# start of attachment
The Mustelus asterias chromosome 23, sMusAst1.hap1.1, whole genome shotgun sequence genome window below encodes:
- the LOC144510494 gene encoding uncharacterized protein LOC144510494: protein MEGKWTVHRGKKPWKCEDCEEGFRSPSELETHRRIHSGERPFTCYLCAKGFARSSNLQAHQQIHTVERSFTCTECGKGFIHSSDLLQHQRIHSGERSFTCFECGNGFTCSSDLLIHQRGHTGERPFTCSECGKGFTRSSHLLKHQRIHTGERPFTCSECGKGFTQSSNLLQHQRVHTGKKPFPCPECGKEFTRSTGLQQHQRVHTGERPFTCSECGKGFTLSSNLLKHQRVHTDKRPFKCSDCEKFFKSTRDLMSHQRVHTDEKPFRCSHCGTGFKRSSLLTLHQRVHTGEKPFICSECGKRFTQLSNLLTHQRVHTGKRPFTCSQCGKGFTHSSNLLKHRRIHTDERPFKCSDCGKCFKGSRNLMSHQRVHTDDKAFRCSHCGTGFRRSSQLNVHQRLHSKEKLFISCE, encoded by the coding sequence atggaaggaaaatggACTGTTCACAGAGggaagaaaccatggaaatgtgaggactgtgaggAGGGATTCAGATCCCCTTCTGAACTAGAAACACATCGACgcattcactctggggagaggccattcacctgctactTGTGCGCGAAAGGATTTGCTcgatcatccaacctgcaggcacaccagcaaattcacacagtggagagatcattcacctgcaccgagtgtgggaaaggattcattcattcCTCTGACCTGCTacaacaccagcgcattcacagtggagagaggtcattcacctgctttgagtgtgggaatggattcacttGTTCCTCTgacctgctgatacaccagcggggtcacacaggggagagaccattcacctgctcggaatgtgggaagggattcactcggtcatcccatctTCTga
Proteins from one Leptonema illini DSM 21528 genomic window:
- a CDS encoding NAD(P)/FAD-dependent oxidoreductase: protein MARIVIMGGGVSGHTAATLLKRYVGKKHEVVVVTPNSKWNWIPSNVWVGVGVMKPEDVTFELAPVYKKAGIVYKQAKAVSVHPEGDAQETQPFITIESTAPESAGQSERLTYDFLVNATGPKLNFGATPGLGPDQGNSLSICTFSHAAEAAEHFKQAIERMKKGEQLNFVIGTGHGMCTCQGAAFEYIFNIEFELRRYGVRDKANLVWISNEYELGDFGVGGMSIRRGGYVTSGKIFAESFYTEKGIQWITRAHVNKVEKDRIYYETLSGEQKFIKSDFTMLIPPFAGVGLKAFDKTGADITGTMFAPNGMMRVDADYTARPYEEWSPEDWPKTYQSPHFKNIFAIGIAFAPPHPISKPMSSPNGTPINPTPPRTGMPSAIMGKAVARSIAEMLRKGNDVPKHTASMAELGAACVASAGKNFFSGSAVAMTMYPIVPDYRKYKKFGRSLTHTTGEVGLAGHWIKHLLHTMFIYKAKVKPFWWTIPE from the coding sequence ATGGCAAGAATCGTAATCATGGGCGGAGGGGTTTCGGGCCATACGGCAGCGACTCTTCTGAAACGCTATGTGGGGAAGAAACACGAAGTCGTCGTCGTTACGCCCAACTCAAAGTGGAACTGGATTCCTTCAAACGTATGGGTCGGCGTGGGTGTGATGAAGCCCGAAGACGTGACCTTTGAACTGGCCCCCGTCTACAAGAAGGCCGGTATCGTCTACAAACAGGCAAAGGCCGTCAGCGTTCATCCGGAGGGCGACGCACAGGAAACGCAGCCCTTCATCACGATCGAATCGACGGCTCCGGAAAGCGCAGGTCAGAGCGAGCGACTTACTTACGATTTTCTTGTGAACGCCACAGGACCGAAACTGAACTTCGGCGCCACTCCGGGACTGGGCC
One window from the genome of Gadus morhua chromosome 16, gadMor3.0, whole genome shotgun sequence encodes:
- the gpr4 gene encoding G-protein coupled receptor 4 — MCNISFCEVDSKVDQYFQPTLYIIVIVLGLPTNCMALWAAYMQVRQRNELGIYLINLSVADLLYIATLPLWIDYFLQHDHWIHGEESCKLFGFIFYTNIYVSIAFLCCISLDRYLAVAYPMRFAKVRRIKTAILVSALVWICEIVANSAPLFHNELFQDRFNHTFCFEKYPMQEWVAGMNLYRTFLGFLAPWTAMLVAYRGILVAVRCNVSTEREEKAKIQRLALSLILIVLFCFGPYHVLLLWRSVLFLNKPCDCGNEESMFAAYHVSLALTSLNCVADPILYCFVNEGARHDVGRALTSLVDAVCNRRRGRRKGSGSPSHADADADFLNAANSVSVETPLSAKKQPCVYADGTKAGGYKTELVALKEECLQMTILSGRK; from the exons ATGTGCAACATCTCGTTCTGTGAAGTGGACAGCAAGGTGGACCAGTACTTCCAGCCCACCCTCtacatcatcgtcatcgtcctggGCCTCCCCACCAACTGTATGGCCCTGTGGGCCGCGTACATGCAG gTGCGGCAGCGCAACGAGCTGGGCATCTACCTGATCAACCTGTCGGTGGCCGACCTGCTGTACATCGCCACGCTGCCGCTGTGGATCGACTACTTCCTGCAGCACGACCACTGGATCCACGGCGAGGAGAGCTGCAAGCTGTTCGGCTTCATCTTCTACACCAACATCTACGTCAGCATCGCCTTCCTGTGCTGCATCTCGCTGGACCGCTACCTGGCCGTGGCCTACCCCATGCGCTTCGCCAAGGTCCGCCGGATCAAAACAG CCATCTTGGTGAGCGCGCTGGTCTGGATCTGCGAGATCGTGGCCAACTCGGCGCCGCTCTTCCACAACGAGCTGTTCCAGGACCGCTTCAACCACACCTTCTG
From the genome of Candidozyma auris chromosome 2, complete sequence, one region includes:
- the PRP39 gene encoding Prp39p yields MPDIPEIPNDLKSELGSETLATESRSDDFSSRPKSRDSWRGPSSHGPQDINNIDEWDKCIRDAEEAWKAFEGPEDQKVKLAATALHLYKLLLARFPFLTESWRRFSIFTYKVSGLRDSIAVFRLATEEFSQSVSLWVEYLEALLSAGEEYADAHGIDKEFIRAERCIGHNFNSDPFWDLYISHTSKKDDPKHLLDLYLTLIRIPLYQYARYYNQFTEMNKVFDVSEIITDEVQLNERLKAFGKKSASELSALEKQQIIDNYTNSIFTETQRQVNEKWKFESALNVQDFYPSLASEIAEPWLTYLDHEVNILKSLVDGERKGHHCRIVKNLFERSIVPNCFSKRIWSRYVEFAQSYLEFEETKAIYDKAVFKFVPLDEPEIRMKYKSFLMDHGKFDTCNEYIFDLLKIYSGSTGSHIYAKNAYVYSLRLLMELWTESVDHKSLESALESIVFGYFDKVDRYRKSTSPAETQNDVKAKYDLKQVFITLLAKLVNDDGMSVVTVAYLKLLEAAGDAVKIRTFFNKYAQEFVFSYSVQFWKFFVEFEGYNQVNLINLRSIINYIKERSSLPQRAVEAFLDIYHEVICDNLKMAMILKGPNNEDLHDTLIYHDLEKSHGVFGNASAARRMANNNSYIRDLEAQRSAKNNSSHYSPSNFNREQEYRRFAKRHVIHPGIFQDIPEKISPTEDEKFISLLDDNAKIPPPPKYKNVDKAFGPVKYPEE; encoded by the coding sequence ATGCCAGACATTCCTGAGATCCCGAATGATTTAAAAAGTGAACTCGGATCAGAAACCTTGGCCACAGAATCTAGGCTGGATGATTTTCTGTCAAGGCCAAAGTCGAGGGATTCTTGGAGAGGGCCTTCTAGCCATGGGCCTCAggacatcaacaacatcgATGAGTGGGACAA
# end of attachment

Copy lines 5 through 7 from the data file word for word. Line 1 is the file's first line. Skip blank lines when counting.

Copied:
One window from the genome of Gadus morhua chromosome 16, gadMor3.0, whole genome shotgun sequence encodes:
- the gpr4 gene encoding G-protein coupled receptor 4 — MCNISFCEVDSKVDQYFQPTLYIIVIVLGLPTNCMALWAAYMQVRQRNELGIYLINLSVADLLYIATLPLWIDYFLQHDHWIHGEESCKLFGFIFYTNIYVSIAFLCCISLDRYLAVAYPMRFAKVRRIKTAILVSALVWICEIVANSAPLFHNELFQDRFNHTFCFEKYPMQEWVAGMNLYRTFLGFLAPWTAMLVAYRGILVAVRCNVSTEREEKAKIQRLALSLILIVLFCFGPYHVLLLWRSVLFLNKPCDCGNEESMFAAYHVSLALTSLNCVADPILYCFVNEGARHDVGRALTSLVDAVCNRRRGRRKGSGSPSHADADADFLNAANSVSVETPLSAKKQPCVYADGTKAGGYKTELVALKEECLQMTILSGRK; from the exons ATGTGCAACATCTCGTTCTGTGAAGTGGACAGCAAGGTGGACCAGTACTTCCAGCCCACCCTCtacatcatcgtcatcgtcctggGCCTCCCCACCAACTGTATGGCCCTGTGGGCCGCGTACATGCAG gTGCGGCAGCGCAACGAGCTGGGCATCTACCTGATCAACCTGTCGGTGGCCGACCTGCTGTACATCGCCACGCTGCCGCTGTGGATCGACTACTTCCTGCAGCACGACCACTGGATCCACGGCGAGGAGAGCTGCAAGCTGTTCGGCTTCATCTTCTACACCAACATCTACGTCAGCATCGCCTTCCTGTGCTGCATCTCGCTGGACCGCTACCTGGCCGTGGCCTACCCCATGCGCTTCGCCAAGGTCCGCCGGATCAAAACAG CCATCTTGGTGAGCGCGCTGGTCTGGATCTGCGAGATCGTGGCCAACTCGGCGCCGCTCTTCCACAACGAGCTGTTCCAGGACCGCTTCAACCACACCTTCTG
From the genome of Candidozyma auris chromosome 2, complete sequence, one region includes: